I've heard a few times that there is some verse in the bible that instructs people to be hesitant to quote scripture when wanting to "help" those that are hurt, guilty of an offense, looking just to be heard, etc. Clearly, Job's friends are an example of why sometimes "helping" can be hurtful.... But is there explicit text that discourages quoting scripture or "righteously correcting" people when the time is inappropriate? [more explicit than Ecclesiastes 3, for example]
First, consider your own integrity and maturity and decide if the words you want to speak are ones you should listen to yourself. Matthew 7 says:
“Why do you look at the speck of sawdust in your brother’s eye and pay no attention to the plank in your own eye? 4 How can you say to your brother, ‘Let me take the speck out of your eye,’ when all the time there is a plank in your own eye? 5 You hypocrite, first take the plank out of your own eye, and then you will see clearly to remove the speck from your brother’s eye.
Second, check your attitude. The key phrase is "speaking the truth in love". Ephesians 4 says:
As a prisoner for the Lord, then, I urge you to live a life worthy of the calling you have received. 2 Be completely humble and gentle; be patient, bearing with one another in love. 3 Make every effort to keep the unity of the Spirit through the bond of peace. 4 There is one body and one Spirit, just as you were called to one hope when you were called; 5 one Lord, one faith, one baptism; 6 one God and Father of all, who is over all and through all and in all.
7 But to each one of us grace has been given as Christ apportioned it. 8 This is why it says:
“When he ascended on high, he took many captives and gave gifts to his people.”[b] 9 (What does “he ascended” mean except that he also descended to the lower, earthly regions? 10 He who descended is the very one who ascended higher than all the heavens, in order to fill the whole universe.) 11 So Christ himself gave the apostles, the prophets, the evangelists, the pastors and teachers, 12 to equip his people for works of service, so that the body of Christ may be built up 13 until we all reach unity in the faith and in the knowledge of the Son of God and become mature, attaining to the whole measure of the fullness of Christ.
14 Then we will no longer be infants, tossed back and forth by the waves, and blown here and there by every wind of teaching and by the cunning and craftiness of people in their deceitful scheming. 15 Instead, speaking the truth in love, we will grow to become in every respect the mature body of him who is the head, that is, Christ. 16 From him the whole body, joined and held together by every supporting ligament, grows and builds itself up in love, as each part does its work.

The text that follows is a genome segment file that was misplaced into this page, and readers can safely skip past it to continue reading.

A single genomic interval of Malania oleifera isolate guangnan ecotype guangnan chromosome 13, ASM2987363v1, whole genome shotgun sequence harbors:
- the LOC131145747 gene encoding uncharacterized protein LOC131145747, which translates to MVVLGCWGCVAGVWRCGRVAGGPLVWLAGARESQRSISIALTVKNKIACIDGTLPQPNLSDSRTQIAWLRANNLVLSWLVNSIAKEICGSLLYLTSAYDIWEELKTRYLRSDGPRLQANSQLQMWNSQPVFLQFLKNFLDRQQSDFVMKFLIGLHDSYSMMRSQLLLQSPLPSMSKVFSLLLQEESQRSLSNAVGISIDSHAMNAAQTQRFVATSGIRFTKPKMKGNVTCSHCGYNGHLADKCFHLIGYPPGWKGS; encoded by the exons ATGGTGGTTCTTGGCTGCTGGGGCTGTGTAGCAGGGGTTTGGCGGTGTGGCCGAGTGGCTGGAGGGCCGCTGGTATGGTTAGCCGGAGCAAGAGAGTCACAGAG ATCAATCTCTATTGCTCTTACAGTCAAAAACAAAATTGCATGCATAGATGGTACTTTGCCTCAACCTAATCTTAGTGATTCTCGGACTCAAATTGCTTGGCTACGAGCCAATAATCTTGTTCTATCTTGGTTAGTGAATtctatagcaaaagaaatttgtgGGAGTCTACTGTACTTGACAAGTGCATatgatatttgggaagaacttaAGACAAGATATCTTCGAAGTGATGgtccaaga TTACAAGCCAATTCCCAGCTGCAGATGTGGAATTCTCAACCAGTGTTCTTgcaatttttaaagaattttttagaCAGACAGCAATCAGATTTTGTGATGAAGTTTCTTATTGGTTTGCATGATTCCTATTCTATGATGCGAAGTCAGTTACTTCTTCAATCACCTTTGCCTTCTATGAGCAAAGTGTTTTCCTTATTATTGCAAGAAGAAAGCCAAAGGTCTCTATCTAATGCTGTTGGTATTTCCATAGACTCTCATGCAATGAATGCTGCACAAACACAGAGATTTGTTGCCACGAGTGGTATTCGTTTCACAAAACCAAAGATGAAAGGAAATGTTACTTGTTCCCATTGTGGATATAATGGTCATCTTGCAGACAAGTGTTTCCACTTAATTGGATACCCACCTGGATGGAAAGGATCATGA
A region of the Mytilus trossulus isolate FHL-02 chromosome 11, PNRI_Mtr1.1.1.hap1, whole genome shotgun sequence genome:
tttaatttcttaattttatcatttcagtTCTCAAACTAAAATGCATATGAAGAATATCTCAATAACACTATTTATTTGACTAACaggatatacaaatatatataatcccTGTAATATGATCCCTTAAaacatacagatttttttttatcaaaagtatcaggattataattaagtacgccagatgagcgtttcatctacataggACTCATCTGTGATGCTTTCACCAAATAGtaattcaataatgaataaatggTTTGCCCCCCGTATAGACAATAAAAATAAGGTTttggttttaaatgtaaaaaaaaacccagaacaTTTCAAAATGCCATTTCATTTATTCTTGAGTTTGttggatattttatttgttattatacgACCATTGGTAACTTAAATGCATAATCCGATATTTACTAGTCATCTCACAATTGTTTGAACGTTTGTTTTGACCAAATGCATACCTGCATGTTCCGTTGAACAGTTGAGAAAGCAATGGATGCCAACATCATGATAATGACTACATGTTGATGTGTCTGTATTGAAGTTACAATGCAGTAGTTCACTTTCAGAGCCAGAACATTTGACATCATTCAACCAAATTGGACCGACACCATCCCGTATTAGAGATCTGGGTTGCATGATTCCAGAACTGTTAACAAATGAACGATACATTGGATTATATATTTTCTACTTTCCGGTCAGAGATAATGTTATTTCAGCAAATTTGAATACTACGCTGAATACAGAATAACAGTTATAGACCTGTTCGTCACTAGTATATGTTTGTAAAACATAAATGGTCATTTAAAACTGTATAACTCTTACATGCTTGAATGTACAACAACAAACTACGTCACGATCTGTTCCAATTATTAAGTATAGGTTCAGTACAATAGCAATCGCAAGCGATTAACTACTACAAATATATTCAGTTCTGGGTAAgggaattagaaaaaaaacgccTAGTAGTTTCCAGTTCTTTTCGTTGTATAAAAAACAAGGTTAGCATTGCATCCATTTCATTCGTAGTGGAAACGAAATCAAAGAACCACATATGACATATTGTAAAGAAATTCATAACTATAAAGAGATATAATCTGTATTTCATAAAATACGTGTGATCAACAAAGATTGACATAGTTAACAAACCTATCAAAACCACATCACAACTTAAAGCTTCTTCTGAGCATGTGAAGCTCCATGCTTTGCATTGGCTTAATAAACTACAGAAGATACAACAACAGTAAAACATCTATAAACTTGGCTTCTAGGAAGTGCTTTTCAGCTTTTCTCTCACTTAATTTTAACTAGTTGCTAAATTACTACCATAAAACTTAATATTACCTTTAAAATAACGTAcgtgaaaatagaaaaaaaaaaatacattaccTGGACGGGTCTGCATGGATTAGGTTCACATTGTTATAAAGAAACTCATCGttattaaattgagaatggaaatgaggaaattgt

Third, become wise and well-informed through careful study. 2 Peter 3 says:
Bear in mind that our Lord’s patience means salvation, just as our dear brother Paul also wrote you with the wisdom that God gave him. 16 He writes the same way in all his letters, speaking in them of these matters. His letters contain some things that are hard to understand, which ignorant and unstable people distort, as they do the other Scriptures, to their own destruction.
Fourth, decide based on your knowledge of the other person whether there is any chance that they will respond favorably, or if you are needlessly risking harm to yourself. Matthew 7:6 says:
6 “Do not give dogs what is sacred; do not throw your pearls to pigs. If you do, they may trample them under their feet, and turn and tear you to pieces.
Fifth, do not despair of being helpful. James 5 says,
19 My brothers and sisters, if one of you should wander from the truth and someone should bring that person back, 20 remember this: Whoever turns a sinner from the error of their way will save them from death and cover over a multitude of sins.
While not as focused as the OP's question demands, I did come across this Proverb:
26:7 Like the useless legs of one who is lame is a proverb in the mouth of a fool.
26:9 Like a thornbush in a drunkard’s hand is a proverb in the mouth of a fool.
If silence were required, that is probably a good description of someone who can't shut up.
One verse that captures the idea of appropriate timing is Ephesians 4:29:
Let no corrupting talk come out of your mouths, but only such as is good for building up, as fits the occasion, that it may give grace to those who hear. [ESV]
Similarly, Matthew 18:15–17 describes the process for addressing sin in a fellow Christian—it should be addressed privately, and only escalated if he does not listen:
15 “If your brother sins against you, go and tell him his fault, between you and him alone. If he listens to you, you have gained your brother. 16 But if he does not listen, take one or two others along with you, that every charge may be established by the evidence of two or three witnesses. 17 If he refuses to listen to them, tell it to the church. And if he refuses to listen even to the church, let him be to you as a Gentile and a tax collector.
Neither passage explicitly mentions "quoting scripture" to someone, but both communicate the importance of choosing the right circumstances to exhort a fellow believer.